I’ve always felt a connection to nature, especially when I was growing up in the woods of Minnesota, but as a painter of nature, I feel an even deeper connection. Each day, I watch the trees and notice changes, I watch the flowers unfold, the bees collecting nectar, and I watch how the light changes with each season.
In this painting, I looked at the minute details of the leaves, the slight changes in color, the tips of the stems, the curvature as the leaf dried, the spots and flecks, lines and curves. Each leaf its own portrait.
It’s difficult to describe the wonder and amazement that I feel when I look at our natural world. The trees, birds, deer, and plants feel like friends. I hope you have had the opportunity to enjoy time outside too.
The day was perfect, sunny with a light cloud forming in the sky. The light was bright but not glaring. The morning was hot, but there was plenty of shade. I walked around the scene for a bit, chatting with the other painters. Perspective was going to be a challenge. Should I zoom in on one spot? Choose an alternate viewpoint? I decided to ‘go for it’ and paint the scene. It would be a good challenge.
I focused on the drawing, using a stick for comparison of angles and lines. Most of the time was spent correcting and adjusting the lines. Then, I massed in the shapes and adjusted the values. About half-way through, a train came roaring by, carrying windmill blades. Then, an hour later, another train passed through the scene. It was pretty exciting!
This egg tempera painting was inspired by the feeling and sights of mid-winter in the Colorado Rockies.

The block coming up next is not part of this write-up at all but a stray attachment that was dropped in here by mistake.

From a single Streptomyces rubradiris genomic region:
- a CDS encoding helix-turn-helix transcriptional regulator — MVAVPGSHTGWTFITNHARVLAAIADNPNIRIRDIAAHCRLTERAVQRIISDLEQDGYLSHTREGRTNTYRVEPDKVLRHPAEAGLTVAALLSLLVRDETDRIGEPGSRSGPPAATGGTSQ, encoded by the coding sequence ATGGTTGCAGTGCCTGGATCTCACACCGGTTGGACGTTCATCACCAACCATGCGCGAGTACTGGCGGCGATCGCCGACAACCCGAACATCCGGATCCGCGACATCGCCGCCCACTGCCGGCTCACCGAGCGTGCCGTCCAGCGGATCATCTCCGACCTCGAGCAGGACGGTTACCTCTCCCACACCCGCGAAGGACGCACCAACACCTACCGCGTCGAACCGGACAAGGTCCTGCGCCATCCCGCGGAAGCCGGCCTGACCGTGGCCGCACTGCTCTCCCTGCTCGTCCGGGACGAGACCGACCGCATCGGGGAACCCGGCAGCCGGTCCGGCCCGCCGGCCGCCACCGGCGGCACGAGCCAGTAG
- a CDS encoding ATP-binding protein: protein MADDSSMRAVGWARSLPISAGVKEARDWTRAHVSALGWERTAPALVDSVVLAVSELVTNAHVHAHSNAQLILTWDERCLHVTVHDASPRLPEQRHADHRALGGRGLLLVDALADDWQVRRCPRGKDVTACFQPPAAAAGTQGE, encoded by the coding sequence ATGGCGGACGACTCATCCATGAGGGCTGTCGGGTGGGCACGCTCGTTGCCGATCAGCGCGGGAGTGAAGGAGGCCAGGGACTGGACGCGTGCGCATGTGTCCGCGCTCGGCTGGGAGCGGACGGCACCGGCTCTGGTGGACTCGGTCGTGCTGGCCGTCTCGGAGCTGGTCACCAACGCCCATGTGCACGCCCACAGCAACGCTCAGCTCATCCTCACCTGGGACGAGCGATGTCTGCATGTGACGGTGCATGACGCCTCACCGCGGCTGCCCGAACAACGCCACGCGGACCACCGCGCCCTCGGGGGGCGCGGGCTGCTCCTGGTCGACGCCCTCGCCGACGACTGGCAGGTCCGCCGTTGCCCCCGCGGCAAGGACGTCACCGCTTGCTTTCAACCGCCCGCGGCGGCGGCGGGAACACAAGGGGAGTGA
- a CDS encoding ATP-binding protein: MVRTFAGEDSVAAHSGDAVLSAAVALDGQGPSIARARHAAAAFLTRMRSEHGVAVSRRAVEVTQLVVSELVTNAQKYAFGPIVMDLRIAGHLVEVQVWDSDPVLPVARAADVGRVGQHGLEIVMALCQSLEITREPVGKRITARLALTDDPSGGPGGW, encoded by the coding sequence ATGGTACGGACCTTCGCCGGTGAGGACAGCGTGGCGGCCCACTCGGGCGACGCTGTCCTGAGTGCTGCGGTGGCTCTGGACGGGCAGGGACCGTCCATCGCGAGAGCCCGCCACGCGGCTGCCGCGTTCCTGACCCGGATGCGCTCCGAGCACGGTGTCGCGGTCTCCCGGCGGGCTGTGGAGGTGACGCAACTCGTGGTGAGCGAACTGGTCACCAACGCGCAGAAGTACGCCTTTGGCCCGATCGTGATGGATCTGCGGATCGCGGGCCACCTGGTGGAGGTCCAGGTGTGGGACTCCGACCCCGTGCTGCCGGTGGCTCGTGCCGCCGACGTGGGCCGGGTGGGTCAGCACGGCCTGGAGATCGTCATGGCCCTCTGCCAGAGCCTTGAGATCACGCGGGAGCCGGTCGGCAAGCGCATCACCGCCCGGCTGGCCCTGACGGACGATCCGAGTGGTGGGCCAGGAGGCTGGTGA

I woke before dawn and stepped out into the crisp air. There was a fresh layer of snow dusting the grass and trees. I sought refuge, visiting ‘old friends’ that I have come to know, traveling this well-worn path.
The sun rose slowly over the eastern plains. The angle low on the horizon, the light weak. Clothed in a blanket of fog, the city had disappeared. Gentle and illusive, a warm glow of winter sun filtered through the churning fog. Long past it’s prime, the tree stood in a shimmering coat. Proud, strong and beautiful.
This painting was in my mind long before it made it to the easel.
Each summer, traveling to this spectacular mountain range is a highlight. Mountains and tundra, covered in snow and ice from October to May, are revealed each spring as the sun warms the snow, creating streams and waterfalls. Lake Marie, formed at the base of the Snowy Range, near Centennial, Wyoming, catches the water and releases the overflow through a tumble of rock and debris.
The highest point is over 13,000 feet and a web of streams course through the landscape carrying the runoff that collects in high mountain lakes. Thousands of visitors flock to the Snowy Range to fish, hike, rock climb, camp, snow mobile, picnic, and enjoy the serenity of the clear mountain air.
I’ve had several images in my mind of the painting I wanted to create, including a view of the mountain range, Lake Marie, the runoff, and of course the incredible tumult of rock, trees, wildflowers, and the endless sky.